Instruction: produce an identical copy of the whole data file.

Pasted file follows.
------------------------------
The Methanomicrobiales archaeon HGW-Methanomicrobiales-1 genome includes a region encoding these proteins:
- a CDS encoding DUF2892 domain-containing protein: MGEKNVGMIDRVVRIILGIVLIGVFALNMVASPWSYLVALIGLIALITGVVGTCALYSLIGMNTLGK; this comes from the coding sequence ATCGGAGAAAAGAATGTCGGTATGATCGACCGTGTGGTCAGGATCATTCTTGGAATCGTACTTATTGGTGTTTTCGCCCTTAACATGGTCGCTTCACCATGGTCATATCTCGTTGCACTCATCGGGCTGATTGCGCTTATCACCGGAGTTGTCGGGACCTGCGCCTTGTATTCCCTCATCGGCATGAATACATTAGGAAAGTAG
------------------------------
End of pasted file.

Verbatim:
The Methanomicrobiales archaeon HGW-Methanomicrobiales-1 genome includes a region encoding these proteins:
- a CDS encoding DUF2892 domain-containing protein: MGEKNVGMIDRVVRIILGIVLIGVFALNMVASPWSYLVALIGLIALITGVVGTCALYSLIGMNTLGK; this comes from the coding sequence ATCGGAGAAAAGAATGTCGGTATGATCGACCGTGTGGTCAGGATCATTCTTGGAATCGTACTTATTGGTGTTTTCGCCCTTAACATGGTCGCTTCACCATGGTCATATCTCGTTGCACTCATCGGGCTGATTGCGCTTATCACCGGAGTTGTCGGGACCTGCGCCTTGTATTCCCTCATCGGCATGAATACATTAGGAAAGTAG